With the Different Child Custody Arrangements in Georgia, Your Child’s Health and Happiness is in Your Hands.
When it comes to your children, you’ll do anything to make sure they are happy and healthy. When your ability to see them becomes restricted, however, it’s more challenging to ensure their wellbeing. While divorce has many downsides, the looming risk of not being involved in your child’s life in any way is the worst.
There are two different custody concepts that you will need to understand before attempting to resolve any custody-related dispute: legal custody and physical custody. Both legal custody and physical custody arrangements can result in one parent having custodial rights (sole custody) or can result in both parents having custodial rights (joint custody). At the Boudreaux law firm, we can help you navigate the different custodial arrangements to protect your rights related to the custody and care of your children.
Legal Child Custody – Do You Want to Ensure Your Child’s Health and Happiness?
When a parent has legal custody, they have the right to participate in making decisions regarding a child’s health care, education, extracurricular activities, and religious upbringing. A parent who has no legal custodial rights for their child is unable to handle routine parental functions such as obtaining medical treatment for the child, accessing the child’s medical records, enrolling the child in school, or accessing the child’s school records. For this reason, it is common for both parents to share joint legal custody of their child. However, in some cases, a decree may provide that only one parent has legal custody of the child (sole legal custody), excluding the other parent from being involved in many of the child’s activities.
Physical Child Custody – How Much Time Do You Get to Spend with Your Child?
Physical custody basically determines how much time the child spends with each parent. Physical custody can be awarded as sole physical custody (whereby only one parent has the right to maintain custody of a child), primary physical custody in one parent with the right of visitation granted to the non-custodial parent, or joint physical custody. Sole custody and joint custody arrangements are relatively uncommon. In most cases, judges will award primary physical custody to one parent while providing visitation rights to the non-custodial parent.
Sole Physical Custody – Sole physical custody is relatively uncommon because Georgia courts generally recognize the legal rights of each parent to be involved in the upbringing of their child. It is generally in the child’s best interest to have both parents actively involved in their upbringing. However, in some cases, a parent can lose his parental rights of the child, and sole custody is granted to the remaining parent who still maintains his/her parental rights.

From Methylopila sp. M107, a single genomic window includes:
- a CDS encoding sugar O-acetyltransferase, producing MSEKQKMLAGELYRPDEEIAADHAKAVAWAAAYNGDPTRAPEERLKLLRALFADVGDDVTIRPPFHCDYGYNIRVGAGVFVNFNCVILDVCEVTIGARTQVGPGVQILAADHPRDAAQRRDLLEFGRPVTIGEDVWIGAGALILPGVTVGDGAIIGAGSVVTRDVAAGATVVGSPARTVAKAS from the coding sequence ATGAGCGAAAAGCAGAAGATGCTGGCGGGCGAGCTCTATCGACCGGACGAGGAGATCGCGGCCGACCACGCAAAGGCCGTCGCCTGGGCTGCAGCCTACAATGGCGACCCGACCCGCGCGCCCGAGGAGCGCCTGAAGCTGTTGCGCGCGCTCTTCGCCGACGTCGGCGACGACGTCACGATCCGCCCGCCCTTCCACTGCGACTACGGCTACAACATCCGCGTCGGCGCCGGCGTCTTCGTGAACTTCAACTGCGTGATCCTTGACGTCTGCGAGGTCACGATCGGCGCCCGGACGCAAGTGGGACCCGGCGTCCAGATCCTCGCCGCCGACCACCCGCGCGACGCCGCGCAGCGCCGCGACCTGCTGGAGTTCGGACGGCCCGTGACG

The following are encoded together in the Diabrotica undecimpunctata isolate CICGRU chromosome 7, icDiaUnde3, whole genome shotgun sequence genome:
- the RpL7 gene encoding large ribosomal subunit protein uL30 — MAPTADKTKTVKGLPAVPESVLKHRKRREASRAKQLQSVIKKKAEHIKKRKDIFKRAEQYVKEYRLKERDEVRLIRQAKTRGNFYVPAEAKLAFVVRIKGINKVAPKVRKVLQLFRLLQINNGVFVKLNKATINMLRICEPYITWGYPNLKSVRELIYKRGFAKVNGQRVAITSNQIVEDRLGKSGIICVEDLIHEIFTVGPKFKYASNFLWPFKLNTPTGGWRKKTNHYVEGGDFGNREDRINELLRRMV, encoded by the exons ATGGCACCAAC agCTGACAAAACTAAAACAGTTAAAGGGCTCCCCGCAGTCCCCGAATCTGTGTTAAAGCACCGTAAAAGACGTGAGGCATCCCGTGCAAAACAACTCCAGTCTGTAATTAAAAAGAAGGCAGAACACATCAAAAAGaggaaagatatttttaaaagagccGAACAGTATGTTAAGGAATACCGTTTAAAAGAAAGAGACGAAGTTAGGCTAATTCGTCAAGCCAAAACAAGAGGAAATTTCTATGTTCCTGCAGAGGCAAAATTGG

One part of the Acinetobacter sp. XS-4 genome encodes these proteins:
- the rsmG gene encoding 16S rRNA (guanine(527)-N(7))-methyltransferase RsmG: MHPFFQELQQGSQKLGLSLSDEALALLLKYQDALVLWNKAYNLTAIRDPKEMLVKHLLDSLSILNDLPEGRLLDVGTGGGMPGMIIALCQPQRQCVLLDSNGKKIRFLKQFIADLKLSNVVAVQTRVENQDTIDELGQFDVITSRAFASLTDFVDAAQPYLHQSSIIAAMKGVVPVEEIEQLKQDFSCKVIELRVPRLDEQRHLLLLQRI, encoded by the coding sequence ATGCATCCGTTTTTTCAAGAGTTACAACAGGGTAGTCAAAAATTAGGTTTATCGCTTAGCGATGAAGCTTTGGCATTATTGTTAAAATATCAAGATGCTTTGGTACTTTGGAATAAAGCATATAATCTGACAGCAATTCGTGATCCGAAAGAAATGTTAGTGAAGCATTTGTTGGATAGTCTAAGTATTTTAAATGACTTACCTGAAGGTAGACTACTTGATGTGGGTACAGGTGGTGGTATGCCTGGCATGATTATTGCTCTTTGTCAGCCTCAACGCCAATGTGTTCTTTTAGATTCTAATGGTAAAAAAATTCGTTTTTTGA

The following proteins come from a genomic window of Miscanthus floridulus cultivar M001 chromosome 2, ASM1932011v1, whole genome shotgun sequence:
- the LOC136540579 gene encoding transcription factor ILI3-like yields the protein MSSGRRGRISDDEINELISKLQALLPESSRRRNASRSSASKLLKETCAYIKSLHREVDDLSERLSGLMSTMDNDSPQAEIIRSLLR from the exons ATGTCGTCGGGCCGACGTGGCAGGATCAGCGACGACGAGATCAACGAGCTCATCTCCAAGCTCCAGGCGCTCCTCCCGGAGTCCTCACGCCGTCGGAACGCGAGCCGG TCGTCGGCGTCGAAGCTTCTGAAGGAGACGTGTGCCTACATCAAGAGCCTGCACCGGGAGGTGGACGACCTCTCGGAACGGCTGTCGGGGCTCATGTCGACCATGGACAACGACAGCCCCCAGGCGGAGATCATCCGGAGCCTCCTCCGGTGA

Primary Physical Custody – Most physical custody arrangements involve a court awarding primary physical custody to one parent (the “Custodial Parent”) and providing the other parent (the “non-custodial parent”) with specified visitation rights. In Georgia, these visitation rights are detailed in a parenting plan so that both parents can clearly understand their rights and obligations regarding custody of the child. In the event that one parent violates the terms of the parenting plan, the aggrieved parent can file a contempt action to enforce compliance with the parenting plan.
Joint Physical Custody – In Georgia, joint physical custody arrangements are not common. Under a joint physical custody arrangement, both parents share an equal amount of time living with the children. For example, the children may alternate living with their father and mother on a weekly basis, rotating from house to house each week.
Joint physical custody is not practical in many cases and can be disruptive to the children’s schooling and extracurricular activities. It also requires the parents of the children to maintain a high level of communication and cooperation to make the joint custody arrangement work, and many ex-spouses are simply unable to keep up with these demands.
How Does a Judge Determine Child Custody?
There are many factors that a judge considers before awarding custody of a child to a parent, but the bottom line is that the judge must determine which custody arrangement is in the best interest of the child. The child’s preference, age, and school schedule all factor into the decision. The ability for a parent to care and provide for the child, the distance between parents, the parents’ work schedule and home life, as well as the mental and physical health of each parent also factor into the judge’s decision of custody.
When you’re fighting for your child, it is best not to leave it up to chance. Call Boudreaux Law Firm and let us help you fight for your child. We find evidence of your ability to care for your child and help you gain custody by appealing to the judge on your behalf. Call (706) 869-1334 today and get your child safe at home tomorrow.